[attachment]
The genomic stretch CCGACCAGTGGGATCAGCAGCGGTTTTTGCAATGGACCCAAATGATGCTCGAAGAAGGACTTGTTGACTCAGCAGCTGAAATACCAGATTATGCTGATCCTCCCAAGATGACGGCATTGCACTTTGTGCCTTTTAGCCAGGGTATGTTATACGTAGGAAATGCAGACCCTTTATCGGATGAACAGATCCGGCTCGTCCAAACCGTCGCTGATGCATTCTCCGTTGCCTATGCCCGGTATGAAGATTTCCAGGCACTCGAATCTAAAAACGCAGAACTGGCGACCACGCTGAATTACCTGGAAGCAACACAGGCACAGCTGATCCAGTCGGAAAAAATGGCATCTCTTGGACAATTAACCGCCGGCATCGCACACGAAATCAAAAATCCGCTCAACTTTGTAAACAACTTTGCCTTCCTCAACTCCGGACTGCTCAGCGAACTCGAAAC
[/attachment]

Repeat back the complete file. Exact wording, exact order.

The genomic stretch CCGACCAGTGGGATCAGCAGCGGTTTTTGCAATGGACCCAAATGATGCTCGAAGAAGGACTTGTTGACTCAGCAGCTGAAATACCAGATTATGCTGATCCTCCCAAGATGACGGCATTGCACTTTGTGCCTTTTAGCCAGGGTATGTTATACGTAGGAAATGCAGACCCTTTATCGGATGAACAGATCCGGCTCGTCCAAACCGTCGCTGATGCATTCTCCGTTGCCTATGCCCGGTATGAAGATTTCCAGGCACTCGAATCTAAAAACGCAGAACTGGCGACCACGCTGAATTACCTGGAAGCAACACAGGCACAGCTGATCCAGTCGGAAAAAATGGCATCTCTTGGACAATTAACCGCCGGCATCGCACACGAAATCAAAAATCCGCTCAACTTTGTAAACAACTTTGCCTTCCTCAACTCCGGACTGCTCAGCGAACTCGAAAC